Autophagy is an important metabolic pathway that can non-selectively recycle cellular material or lead to targeted degradation of protein aggregates or damaged organelles. Autophagosome formation starts with autophagy factors accumulating on lipid vesicles containing ATG9. These phagophores attach to donor membranes, expand via ATG2-mediated lipid transfer, capture cargo, and mature into autophagosomes, ultimately fusing with lysosomes for their degradation. Autophagy can be activated by nutrient stress, for example, by a reduction in the cellular levels of amino acids. In contrast, how autophagy is regulated by low cellular ATP levels via the AMP-activated protein kinase (AMPK), an important therapeutic target, is less clear. Using live-cell imaging and an automated image analysis pipeline, we systematically dissect how nutrient starvation regulates autophagosome biogenesis. We demonstrate that glucose starvation downregulates autophagosome maturation by AMPK-mediated inhibition of phagophore tethering to donor membrane. Our results clarify AMPKs regulatory role in autophagy and highlight its potential as a therapeutic target to reduce autophagy.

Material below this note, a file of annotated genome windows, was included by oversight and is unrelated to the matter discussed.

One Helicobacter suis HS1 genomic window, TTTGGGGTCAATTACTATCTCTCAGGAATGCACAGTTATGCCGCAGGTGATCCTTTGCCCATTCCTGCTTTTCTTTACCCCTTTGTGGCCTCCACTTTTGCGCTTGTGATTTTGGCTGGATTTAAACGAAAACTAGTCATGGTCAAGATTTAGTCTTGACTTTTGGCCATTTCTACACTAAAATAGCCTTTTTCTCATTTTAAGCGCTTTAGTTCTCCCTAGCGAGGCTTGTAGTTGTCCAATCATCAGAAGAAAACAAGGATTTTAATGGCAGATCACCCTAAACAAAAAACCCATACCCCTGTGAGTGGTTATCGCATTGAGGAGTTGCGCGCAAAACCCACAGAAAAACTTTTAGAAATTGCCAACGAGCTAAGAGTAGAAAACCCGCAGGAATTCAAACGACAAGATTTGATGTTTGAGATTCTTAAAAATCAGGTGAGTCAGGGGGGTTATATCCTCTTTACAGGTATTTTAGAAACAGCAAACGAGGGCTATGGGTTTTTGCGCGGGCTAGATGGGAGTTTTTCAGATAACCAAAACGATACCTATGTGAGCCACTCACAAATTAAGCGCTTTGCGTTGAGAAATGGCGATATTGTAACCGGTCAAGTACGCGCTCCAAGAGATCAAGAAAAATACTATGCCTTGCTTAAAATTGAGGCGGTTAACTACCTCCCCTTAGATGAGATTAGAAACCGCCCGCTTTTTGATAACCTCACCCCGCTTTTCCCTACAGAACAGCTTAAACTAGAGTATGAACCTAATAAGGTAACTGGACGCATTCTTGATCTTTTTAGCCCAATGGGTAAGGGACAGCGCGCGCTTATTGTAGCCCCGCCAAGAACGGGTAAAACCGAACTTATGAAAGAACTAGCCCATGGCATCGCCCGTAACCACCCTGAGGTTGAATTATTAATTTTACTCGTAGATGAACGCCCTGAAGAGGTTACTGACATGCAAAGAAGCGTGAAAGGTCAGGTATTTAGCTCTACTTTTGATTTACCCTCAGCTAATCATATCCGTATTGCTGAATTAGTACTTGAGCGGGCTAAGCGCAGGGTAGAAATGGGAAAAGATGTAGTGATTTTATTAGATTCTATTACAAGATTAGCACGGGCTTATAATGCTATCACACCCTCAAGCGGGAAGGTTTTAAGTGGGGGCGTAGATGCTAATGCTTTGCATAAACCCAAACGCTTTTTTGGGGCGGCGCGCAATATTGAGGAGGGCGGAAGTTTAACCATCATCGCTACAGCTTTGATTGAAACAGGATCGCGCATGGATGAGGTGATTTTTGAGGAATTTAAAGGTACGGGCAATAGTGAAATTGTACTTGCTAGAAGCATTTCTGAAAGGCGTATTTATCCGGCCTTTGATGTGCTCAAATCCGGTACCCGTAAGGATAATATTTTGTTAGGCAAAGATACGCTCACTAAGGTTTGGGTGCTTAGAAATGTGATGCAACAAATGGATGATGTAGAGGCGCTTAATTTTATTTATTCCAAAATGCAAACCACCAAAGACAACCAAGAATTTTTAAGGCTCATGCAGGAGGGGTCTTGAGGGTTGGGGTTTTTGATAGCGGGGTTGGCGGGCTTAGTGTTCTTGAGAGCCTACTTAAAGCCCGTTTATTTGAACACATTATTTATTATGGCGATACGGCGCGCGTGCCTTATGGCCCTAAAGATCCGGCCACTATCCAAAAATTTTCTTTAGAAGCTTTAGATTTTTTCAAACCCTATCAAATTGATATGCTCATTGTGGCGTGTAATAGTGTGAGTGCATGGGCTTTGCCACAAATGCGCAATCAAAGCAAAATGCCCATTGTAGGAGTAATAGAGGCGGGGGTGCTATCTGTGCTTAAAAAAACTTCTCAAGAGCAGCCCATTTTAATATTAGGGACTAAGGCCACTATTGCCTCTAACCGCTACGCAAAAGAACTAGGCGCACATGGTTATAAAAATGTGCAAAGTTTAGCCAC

This article is distributed under the terms of an Attribution–Noncommercial–Share Alike–No Mirror Sites license for the first six months after the publication date (see After six months it is available under a Creative Commons License (Attribution–Noncommercial–Share Alike 4.0 International license, as described at
You do not currently have access to this content.